Arguably the greatest song that David Crosby has ever written on his own, the majestic “Lady Friend” is kind of the “Have You Seen Your Mother Baby, Standing in the Shadow?” of The Byrds catalog: a fantanstic non-album A-side that was sabotaged by questionable production. Because it was considered a failure, it wasn’t released on either of their Greatest Hits albums.
I first heard it on a 1987 odds-and-sods compilation album called Never Before (an album that also featured a beautiful banner-shaped Byrds poster that hung on my wall in various apartments for years) where “Lady Friend” stuck out, but had these terrible overdubbed drums.
It wasn’t until the 1990 box set where I heard “Lady Friend” the proper way, and I immediately realized that it’s one of those songs that should be more widely known: featuring gorgeous interlocking guitars, a rollicking drum beat (that didn’t need an overdub) and an utterly anthemic chorus declaring:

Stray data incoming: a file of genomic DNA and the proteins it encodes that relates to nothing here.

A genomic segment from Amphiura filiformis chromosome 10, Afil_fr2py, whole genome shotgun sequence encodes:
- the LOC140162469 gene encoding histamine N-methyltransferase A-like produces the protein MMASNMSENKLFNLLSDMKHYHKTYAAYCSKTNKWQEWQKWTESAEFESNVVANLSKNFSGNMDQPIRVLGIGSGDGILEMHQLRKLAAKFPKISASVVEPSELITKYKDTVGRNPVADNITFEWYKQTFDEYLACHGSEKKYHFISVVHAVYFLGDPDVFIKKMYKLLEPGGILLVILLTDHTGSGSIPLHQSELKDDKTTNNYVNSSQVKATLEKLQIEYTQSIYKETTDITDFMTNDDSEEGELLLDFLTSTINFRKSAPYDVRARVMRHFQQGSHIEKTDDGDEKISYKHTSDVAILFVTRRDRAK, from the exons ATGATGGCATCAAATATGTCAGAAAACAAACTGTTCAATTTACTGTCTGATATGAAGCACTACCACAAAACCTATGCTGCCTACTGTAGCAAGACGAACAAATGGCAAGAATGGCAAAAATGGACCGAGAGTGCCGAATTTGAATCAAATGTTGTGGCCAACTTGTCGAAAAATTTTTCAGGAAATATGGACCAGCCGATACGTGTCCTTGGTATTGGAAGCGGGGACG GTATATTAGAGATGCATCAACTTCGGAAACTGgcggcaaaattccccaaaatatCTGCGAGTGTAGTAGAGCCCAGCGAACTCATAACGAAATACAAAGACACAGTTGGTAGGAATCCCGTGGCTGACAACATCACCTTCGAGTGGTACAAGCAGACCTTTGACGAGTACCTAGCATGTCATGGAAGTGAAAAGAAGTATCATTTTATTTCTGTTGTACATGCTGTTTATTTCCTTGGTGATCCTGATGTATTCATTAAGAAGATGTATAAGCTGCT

And I will have to live without her and survive
After the second chorus, the whole song breaks down, and lead by the guitars a well-placed brass section, and an even better placed set of “ba ba ba ba bas,” it slowly picks itself back off of the floor for one more verse and chorus until those interlocking guitars and brass section lead the way out.
It’s one of the more sophisticated arrangements they’d done, clearly influenced by what The Beatles and The Beach Boys were doing, but the sound that Gary Usher got in the studio just wasn’t up to par with what George Martin or Brian Wilson had done. And so it was a huge flop that has only over time revealed itself to be a secret success on the Rabin scale.